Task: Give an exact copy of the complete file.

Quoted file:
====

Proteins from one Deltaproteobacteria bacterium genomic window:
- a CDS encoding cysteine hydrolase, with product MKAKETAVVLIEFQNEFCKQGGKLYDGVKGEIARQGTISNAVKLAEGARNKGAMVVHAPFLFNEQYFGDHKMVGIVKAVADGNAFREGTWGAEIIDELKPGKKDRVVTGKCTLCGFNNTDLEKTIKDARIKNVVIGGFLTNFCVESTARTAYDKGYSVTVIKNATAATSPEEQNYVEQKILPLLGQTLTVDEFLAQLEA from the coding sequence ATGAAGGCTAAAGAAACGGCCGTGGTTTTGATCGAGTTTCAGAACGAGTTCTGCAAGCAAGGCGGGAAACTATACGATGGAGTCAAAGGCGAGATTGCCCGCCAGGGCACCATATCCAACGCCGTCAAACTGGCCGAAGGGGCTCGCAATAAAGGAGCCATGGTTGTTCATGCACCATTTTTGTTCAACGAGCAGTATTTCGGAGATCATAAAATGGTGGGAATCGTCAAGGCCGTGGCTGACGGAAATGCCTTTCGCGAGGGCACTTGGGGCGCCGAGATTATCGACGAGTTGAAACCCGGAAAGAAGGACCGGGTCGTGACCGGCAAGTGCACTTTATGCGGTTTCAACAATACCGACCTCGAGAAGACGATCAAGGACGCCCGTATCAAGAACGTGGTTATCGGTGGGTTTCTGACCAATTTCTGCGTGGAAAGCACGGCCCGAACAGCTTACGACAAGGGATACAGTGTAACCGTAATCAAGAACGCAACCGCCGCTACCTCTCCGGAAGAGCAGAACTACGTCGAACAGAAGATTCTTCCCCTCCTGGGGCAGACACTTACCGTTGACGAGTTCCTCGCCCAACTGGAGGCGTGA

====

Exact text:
Proteins from one Deltaproteobacteria bacterium genomic window:
- a CDS encoding cysteine hydrolase, with product MKAKETAVVLIEFQNEFCKQGGKLYDGVKGEIARQGTISNAVKLAEGARNKGAMVVHAPFLFNEQYFGDHKMVGIVKAVADGNAFREGTWGAEIIDELKPGKKDRVVTGKCTLCGFNNTDLEKTIKDARIKNVVIGGFLTNFCVESTARTAYDKGYSVTVIKNATAATSPEEQNYVEQKILPLLGQTLTVDEFLAQLEA from the coding sequence ATGAAGGCTAAAGAAACGGCCGTGGTTTTGATCGAGTTTCAGAACGAGTTCTGCAAGCAAGGCGGGAAACTATACGATGGAGTCAAAGGCGAGATTGCCCGCCAGGGCACCATATCCAACGCCGTCAAACTGGCCGAAGGGGCTCGCAATAAAGGAGCCATGGTTGTTCATGCACCATTTTTGTTCAACGAGCAGTATTTCGGAGATCATAAAATGGTGGGAATCGTCAAGGCCGTGGCTGACGGAAATGCCTTTCGCGAGGGCACTTGGGGCGCCGAGATTATCGACGAGTTGAAACCCGGAAAGAAGGACCGGGTCGTGACCGGCAAGTGCACTTTATGCGGTTTCAACAATACCGACCTCGAGAAGACGATCAAGGACGCCCGTATCAAGAACGTGGTTATCGGTGGGTTTCTGACCAATTTCTGCGTGGAAAGCACGGCCCGAACAGCTTACGACAAGGGATACAGTGTAACCGTAATCAAGAACGCAACCGCCGCTACCTCTCCGGAAGAGCAGAACTACGTCGAACAGAAGATTCTTCCCCTCCTGGGGCAGACACTTACCGTTGACGAGTTCCTCGCCCAACTGGAGGCGTGA